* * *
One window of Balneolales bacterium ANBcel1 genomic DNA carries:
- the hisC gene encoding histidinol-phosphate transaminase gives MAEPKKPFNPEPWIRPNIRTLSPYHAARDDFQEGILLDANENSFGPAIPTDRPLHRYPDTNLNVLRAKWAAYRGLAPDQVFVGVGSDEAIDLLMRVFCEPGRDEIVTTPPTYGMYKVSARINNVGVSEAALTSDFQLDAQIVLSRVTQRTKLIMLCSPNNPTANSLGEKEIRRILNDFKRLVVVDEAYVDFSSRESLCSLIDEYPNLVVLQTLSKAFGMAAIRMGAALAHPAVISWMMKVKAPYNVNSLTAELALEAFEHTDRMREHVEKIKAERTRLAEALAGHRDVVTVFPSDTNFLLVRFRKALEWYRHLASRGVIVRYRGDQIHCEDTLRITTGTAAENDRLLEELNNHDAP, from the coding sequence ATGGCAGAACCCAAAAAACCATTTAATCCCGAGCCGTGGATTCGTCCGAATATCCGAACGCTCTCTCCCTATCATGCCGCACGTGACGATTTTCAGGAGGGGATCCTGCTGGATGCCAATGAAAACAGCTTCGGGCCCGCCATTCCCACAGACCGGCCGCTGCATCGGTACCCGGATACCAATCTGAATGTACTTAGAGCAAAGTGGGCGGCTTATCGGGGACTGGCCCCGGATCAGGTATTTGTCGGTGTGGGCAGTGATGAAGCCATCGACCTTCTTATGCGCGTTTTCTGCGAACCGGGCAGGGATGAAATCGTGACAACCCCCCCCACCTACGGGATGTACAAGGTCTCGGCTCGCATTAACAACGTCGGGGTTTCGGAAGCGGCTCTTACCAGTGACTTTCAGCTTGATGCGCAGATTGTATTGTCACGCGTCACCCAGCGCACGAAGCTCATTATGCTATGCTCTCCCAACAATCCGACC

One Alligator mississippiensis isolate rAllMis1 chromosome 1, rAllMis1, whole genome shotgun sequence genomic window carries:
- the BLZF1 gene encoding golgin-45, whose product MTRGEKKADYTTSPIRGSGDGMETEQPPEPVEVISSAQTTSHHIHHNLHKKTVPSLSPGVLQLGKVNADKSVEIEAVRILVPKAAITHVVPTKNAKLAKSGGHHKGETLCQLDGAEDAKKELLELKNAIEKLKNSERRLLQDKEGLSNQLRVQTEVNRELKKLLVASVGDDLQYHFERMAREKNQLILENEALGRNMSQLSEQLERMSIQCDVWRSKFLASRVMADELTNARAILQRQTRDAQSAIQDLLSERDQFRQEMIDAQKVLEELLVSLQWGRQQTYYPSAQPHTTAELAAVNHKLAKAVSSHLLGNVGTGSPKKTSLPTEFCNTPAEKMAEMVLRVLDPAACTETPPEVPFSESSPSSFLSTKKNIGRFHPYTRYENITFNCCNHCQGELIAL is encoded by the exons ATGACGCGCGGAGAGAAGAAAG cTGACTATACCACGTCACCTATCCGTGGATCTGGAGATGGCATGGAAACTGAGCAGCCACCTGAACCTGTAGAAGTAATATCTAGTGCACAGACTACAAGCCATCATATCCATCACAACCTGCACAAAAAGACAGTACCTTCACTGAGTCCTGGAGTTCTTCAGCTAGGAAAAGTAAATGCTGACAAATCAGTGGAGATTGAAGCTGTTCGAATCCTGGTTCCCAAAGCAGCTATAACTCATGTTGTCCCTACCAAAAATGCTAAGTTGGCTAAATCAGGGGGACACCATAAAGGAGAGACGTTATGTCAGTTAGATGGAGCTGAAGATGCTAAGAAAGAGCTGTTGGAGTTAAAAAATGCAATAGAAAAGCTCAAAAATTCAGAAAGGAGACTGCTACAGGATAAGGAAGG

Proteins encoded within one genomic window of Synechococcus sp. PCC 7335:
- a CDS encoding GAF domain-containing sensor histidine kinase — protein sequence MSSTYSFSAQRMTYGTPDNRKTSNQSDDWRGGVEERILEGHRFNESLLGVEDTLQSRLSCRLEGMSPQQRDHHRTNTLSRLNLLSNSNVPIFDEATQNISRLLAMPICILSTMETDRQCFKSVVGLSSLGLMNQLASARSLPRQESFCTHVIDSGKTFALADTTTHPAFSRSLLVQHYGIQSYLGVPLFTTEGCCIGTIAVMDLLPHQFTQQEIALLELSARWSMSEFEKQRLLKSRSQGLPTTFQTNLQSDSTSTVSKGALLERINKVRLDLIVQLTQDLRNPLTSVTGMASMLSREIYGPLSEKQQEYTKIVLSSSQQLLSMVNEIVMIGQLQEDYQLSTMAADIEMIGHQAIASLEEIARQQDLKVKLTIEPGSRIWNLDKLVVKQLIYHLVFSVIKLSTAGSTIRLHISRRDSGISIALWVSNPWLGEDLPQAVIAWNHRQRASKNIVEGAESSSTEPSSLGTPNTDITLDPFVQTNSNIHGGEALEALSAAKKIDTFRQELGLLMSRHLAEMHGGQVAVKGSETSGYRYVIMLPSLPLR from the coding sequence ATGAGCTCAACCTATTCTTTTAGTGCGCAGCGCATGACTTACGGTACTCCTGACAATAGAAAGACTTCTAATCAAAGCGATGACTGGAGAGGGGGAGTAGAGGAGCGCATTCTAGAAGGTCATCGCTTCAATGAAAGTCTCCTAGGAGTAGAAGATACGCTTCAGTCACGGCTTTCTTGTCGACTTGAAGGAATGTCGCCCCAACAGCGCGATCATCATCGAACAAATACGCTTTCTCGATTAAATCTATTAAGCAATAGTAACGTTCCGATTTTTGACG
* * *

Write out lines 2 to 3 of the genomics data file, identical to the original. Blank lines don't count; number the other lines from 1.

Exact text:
- the hisC gene encoding histidinol-phosphate transaminase gives MAEPKKPFNPEPWIRPNIRTLSPYHAARDDFQEGILLDANENSFGPAIPTDRPLHRYPDTNLNVLRAKWAAYRGLAPDQVFVGVGSDEAIDLLMRVFCEPGRDEIVTTPPTYGMYKVSARINNVGVSEAALTSDFQLDAQIVLSRVTQRTKLIMLCSPNNPTANSLGEKEIRRILNDFKRLVVVDEAYVDFSSRESLCSLIDEYPNLVVLQTLSKAFGMAAIRMGAALAHPAVISWMMKVKAPYNVNSLTAELALEAFEHTDRMREHVEKIKAERTRLAEALAGHRDVVTVFPSDTNFLLVRFRKALEWYRHLASRGVIVRYRGDQIHCEDTLRITTGTAAENDRLLEELNNHDAP, from the coding sequence ATGGCAGAACCCAAAAAACCATTTAATCCCGAGCCGTGGATTCGTCCGAATATCCGAACGCTCTCTCCCTATCATGCCGCACGTGACGATTTTCAGGAGGGGATCCTGCTGGATGCCAATGAAAACAGCTTCGGGCCCGCCATTCCCACAGACCGGCCGCTGCATCGGTACCCGGATACCAATCTGAATGTACTTAGAGCAAAGTGGGCGGCTTATCGGGGACTGGCCCCGGATCAGGTATTTGTCGGTGTGGGCAGTGATGAAGCCATCGACCTTCTTATGCGCGTTTTCTGCGAACCGGGCAGGGATGAAATCGTGACAACCCCCCCCACCTACGGGATGTACAAGGTCTCGGCTCGCATTAACAACGTCGGGGTTTCGGAAGCGGCTCTTACCAGTGACTTTCAGCTTGATGCGCAGATTGTATTGTCACGCGTCACCCAGCGCACGAAGCTCATTATGCTATGCTCTCCCAACAATCCGACC

One Alligator mississippiensis isolate rAllMis1 chromosome 1, rAllMis1, whole genome shotgun sequence genomic window carries: